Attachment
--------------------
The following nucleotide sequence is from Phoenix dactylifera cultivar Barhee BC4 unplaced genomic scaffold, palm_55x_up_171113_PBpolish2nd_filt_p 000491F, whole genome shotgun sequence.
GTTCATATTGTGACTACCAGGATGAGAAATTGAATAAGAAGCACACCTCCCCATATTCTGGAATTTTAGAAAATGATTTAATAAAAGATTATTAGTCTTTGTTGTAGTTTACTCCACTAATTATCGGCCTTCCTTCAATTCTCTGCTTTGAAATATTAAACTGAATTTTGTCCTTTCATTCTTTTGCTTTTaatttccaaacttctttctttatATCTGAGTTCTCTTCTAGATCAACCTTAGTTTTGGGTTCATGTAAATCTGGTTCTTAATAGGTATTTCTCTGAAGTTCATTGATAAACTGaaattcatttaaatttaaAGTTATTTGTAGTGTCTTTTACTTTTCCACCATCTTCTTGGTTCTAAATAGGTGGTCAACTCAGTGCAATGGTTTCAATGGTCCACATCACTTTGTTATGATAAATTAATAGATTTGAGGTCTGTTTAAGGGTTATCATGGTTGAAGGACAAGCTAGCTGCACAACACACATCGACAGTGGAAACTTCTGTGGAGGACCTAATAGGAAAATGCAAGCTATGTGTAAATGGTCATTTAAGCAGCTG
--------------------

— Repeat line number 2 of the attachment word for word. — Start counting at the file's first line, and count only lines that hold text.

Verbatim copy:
GTTCATATTGTGACTACCAGGATGAGAAATTGAATAAGAAGCACACCTCCCCATATTCTGGAATTTTAGAAAATGATTTAATAAAAGATTATTAGTCTTTGTTGTAGTTTACTCCACTAATTATCGGCCTTCCTTCAATTCTCTGCTTTGAAATATTAAACTGAATTTTGTCCTTTCATTCTTTTGCTTTTaatttccaaacttctttctttatATCTGAGTTCTCTTCTAGATCAACCTTAGTTTTGGGTTCATGTAAATCTGGTTCTTAATAGGTATTTCTCTGAAGTTCATTGATAAACTGaaattcatttaaatttaaAGTTATTTGTAGTGTCTTTTACTTTTCCACCATCTTCTTGGTTCTAAATAGGTGGTCAACTCAGTGCAATGGTTTCAATGGTCCACATCACTTTGTTATGATAAATTAATAGATTTGAGGTCTGTTTAAGGGTTATCATGGTTGAAGGACAAGCTAGCTGCACAACACACATCGACAGTGGAAACTTCTGTGGAGGACCTAATAGGAAAATGCAAGCTATGTGTAAATGGTCATTTAAGCAGCTG